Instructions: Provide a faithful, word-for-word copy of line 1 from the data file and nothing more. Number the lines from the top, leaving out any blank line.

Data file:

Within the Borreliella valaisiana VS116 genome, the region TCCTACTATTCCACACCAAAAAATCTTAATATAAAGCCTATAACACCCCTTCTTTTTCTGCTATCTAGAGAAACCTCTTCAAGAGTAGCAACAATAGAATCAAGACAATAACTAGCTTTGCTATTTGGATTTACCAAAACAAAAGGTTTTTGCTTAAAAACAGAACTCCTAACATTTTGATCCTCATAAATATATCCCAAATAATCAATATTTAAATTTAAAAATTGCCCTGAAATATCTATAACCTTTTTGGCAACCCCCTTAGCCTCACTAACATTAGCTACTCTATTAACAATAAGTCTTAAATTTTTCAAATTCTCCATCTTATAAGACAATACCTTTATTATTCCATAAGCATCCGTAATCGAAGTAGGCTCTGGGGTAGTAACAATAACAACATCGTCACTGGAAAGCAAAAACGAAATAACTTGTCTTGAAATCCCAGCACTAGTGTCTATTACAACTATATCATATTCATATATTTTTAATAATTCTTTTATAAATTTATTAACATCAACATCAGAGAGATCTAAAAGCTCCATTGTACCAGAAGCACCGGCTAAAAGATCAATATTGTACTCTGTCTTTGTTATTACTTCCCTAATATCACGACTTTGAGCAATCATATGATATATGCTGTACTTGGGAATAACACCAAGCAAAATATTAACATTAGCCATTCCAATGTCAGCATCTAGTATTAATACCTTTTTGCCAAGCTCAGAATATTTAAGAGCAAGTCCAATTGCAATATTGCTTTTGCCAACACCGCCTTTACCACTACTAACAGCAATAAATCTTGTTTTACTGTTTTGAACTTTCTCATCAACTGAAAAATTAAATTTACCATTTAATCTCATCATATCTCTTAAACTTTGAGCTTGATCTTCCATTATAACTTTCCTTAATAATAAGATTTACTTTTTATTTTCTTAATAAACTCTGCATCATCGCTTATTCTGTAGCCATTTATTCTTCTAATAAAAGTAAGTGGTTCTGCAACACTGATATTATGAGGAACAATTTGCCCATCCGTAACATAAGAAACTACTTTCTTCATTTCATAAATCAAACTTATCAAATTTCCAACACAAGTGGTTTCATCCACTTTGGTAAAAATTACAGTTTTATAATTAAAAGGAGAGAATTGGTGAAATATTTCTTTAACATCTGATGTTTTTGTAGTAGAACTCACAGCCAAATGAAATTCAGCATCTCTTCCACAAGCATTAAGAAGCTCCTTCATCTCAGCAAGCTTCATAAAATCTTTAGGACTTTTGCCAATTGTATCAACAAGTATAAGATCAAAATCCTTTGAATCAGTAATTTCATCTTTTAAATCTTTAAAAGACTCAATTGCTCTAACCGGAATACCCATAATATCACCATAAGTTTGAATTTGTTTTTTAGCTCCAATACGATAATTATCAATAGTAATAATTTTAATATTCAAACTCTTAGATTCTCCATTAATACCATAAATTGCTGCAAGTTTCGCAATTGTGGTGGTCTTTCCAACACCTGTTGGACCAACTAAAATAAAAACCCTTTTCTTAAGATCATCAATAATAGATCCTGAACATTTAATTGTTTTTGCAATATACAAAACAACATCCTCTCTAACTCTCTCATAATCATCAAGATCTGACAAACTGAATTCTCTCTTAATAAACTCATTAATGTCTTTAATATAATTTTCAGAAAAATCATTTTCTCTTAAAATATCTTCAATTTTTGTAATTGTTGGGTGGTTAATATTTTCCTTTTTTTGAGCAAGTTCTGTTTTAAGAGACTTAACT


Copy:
Within the Borreliella valaisiana VS116 genome, the region TCCTACTATTCCACACCAAAAAATCTTAATATAAAGCCTATAACACCCCTTCTTTTTCTGCTATCTAGAGAAACCTCTTCAAGAGTAGCAACAATAGAATCAAGACAATAACTAGCTTTGCTATTTGGATTTACCAAAACAAAAGGTTTTTGCTTAAAAACAGAACTCCTAACATTTTGATCCTCATAAATATATCCCAAATAATCAATATTTAAATTTAAAAATTGCCCTGAAATATCTATAACCTTTTTGGCAACCCCCTTAGCCTCACTAACATTAGCTACTCTATTAACAATAAGTCTTAAATTTTTCAAATTCTCCATCTTATAAGACAATACCTTTATTATTCCATAAGCATCCGTAATCGAAGTAGGCTCTGGGGTAGTAACAATAACAACATCGTCACTGGAAAGCAAAAACGAAATAACTTGTCTTGAAATCCCAGCACTAGTGTCTATTACAACTATATCATATTCATATATTTTTAATAATTCTTTTATAAATTTATTAACATCAACATCAGAGAGATCTAAAAGCTCCATTGTACCAGAAGCACCGGCTAAAAGATCAATATTGTACTCTGTCTTTGTTATTACTTCCCTAATATCACGACTTTGAGCAATCATATGATATATGCTGTACTTGGGAATAACACCAAGCAAAATATTAACATTAGCCATTCCAATGTCAGCATCTAGTATTAATACCTTTTTGCCAAGCTCAGAATATTTAAGAGCAAGTCCAATTGCAATATTGCTTTTGCCAACACCGCCTTTACCACTACTAACAGCAATAAATCTTGTTTTACTGTTTTGAACTTTCTCATCAACTGAAAAATTAAATTTACCATTTAATCTCATCATATCTCTTAAACTTTGAGCTTGATCTTCCATTATAACTTTCCTTAATAATAAGATTTACTTTTTATTTTCTTAATAAACTCTGCATCATCGCTTATTCTGTAGCCATTTATTCTTCTAATAAAAGTAAGTGGTTCTGCAACACTGATATTATGAGGAACAATTTGCCCATCCGTAACATAAGAAACTACTTTCTTCATTTCATAAATCAAACTTATCAAATTTCCAACACAAGTGGTTTCATCCACTTTGGTAAAAATTACAGTTTTATAATTAAAAGGAGAGAATTGGTGAAATATTTCTTTAACATCTGATGTTTTTGTAGTAGAACTCACAGCCAAATGAAATTCAGCATCTCTTCCACAAGCATTAAGAAGCTCCTTCATCTCAGCAAGCTTCATAAAATCTTTAGGACTTTTGCCAATTGTATCAACAAGTATAAGATCAAAATCCTTTGAATCAGTAATTTCATCTTTTAAATCTTTAAAAGACTCAATTGCTCTAACCGGAATACCCATAATATCACCATAAGTTTGAATTTGTTTTTTAGCTCCAATACGATAATTATCAATAGTAATAATTTTAATATTCAAACTCTTAGATTCTCCATTAATACCATAAATTGCTGCAAGTTTCGCAATTGTGGTGGTCTTTCCAACACCTGTTGGACCAACTAAAATAAAAACCCTTTTCTTAAGATCATCAATAATAGATCCTGAACATTTAATTGTTTTTGCAATATACAAAACAACATCCTCTCTAACTCTCTCATAATCATCAAGATCTGACAAACTGAATTCTCTCTTAATAAACTCATTAATGTCTTTAATATAATTTTCAGAAAAATCATTTTCTCTTAAAATATCTTCAATTTTTGTAATTGTTGGGTGGTTAATATTTTCCTTTTTTTGAGCAAGTTCTGTTTTAAGAGACTTAACT